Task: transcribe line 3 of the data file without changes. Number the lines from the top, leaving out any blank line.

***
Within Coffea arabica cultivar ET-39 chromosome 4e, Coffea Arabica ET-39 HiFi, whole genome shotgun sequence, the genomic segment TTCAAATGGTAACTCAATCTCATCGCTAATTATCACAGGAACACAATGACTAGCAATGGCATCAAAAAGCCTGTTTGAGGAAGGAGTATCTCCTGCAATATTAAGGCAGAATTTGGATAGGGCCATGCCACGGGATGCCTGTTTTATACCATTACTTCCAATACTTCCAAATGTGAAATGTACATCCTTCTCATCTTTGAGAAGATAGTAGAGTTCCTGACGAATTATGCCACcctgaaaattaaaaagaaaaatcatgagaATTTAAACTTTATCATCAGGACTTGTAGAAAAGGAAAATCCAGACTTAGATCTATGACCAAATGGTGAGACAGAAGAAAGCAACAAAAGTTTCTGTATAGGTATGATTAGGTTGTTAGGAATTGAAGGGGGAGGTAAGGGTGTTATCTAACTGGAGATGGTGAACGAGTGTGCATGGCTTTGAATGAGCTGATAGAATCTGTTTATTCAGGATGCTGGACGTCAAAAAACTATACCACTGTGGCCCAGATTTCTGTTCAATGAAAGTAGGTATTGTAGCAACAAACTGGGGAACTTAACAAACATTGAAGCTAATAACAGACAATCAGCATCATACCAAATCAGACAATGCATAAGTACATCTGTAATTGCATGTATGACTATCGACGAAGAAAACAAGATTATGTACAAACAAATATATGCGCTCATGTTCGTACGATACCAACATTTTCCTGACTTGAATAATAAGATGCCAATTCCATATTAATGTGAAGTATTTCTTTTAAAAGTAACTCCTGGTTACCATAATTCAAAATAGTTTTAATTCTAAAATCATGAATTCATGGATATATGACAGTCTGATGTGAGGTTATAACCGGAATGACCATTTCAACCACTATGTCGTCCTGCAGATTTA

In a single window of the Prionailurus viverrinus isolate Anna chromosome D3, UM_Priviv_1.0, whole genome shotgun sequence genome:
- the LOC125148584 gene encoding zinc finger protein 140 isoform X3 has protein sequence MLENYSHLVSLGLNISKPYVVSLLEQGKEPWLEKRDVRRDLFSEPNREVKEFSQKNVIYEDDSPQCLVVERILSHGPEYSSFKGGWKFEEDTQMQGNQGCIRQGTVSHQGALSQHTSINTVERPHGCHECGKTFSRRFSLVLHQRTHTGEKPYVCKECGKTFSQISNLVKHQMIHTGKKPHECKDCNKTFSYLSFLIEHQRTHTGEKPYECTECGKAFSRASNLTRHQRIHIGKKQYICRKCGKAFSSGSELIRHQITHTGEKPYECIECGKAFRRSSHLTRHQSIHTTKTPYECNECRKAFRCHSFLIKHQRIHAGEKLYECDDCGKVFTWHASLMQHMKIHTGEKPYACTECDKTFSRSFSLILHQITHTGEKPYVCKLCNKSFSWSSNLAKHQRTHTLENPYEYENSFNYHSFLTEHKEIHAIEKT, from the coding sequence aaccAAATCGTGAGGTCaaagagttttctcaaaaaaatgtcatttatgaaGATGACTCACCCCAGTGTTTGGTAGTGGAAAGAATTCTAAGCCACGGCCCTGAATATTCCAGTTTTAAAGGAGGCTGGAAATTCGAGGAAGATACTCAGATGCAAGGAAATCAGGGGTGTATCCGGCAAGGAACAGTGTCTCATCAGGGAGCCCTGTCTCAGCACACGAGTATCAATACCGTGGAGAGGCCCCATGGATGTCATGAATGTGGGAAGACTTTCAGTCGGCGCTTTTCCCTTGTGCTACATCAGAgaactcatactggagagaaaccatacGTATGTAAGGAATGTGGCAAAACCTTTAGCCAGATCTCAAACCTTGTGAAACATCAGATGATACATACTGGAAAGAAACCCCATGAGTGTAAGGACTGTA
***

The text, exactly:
- the LOC125148584 gene encoding zinc finger protein 140 isoform X3 has protein sequence MLENYSHLVSLGLNISKPYVVSLLEQGKEPWLEKRDVRRDLFSEPNREVKEFSQKNVIYEDDSPQCLVVERILSHGPEYSSFKGGWKFEEDTQMQGNQGCIRQGTVSHQGALSQHTSINTVERPHGCHECGKTFSRRFSLVLHQRTHTGEKPYVCKECGKTFSQISNLVKHQMIHTGKKPHECKDCNKTFSYLSFLIEHQRTHTGEKPYECTECGKAFSRASNLTRHQRIHIGKKQYICRKCGKAFSSGSELIRHQITHTGEKPYECIECGKAFRRSSHLTRHQSIHTTKTPYECNECRKAFRCHSFLIKHQRIHAGEKLYECDDCGKVFTWHASLMQHMKIHTGEKPYACTECDKTFSRSFSLILHQITHTGEKPYVCKLCNKSFSWSSNLAKHQRTHTLENPYEYENSFNYHSFLTEHKEIHAIEKT, from the coding sequence aaccAAATCGTGAGGTCaaagagttttctcaaaaaaatgtcatttatgaaGATGACTCACCCCAGTGTTTGGTAGTGGAAAGAATTCTAAGCCACGGCCCTGAATATTCCAGTTTTAAAGGAGGCTGGAAATTCGAGGAAGATACTCAGATGCAAGGAAATCAGGGGTGTATCCGGCAAGGAACAGTGTCTCATCAGGGAGCCCTGTCTCAGCACACGAGTATCAATACCGTGGAGAGGCCCCATGGATGTCATGAATGTGGGAAGACTTTCAGTCGGCGCTTTTCCCTTGTGCTACATCAGAgaactcatactggagagaaaccatacGTATGTAAGGAATGTGGCAAAACCTTTAGCCAGATCTCAAACCTTGTGAAACATCAGATGATACATACTGGAAAGAAACCCCATGAGTGTAAGGACTGTA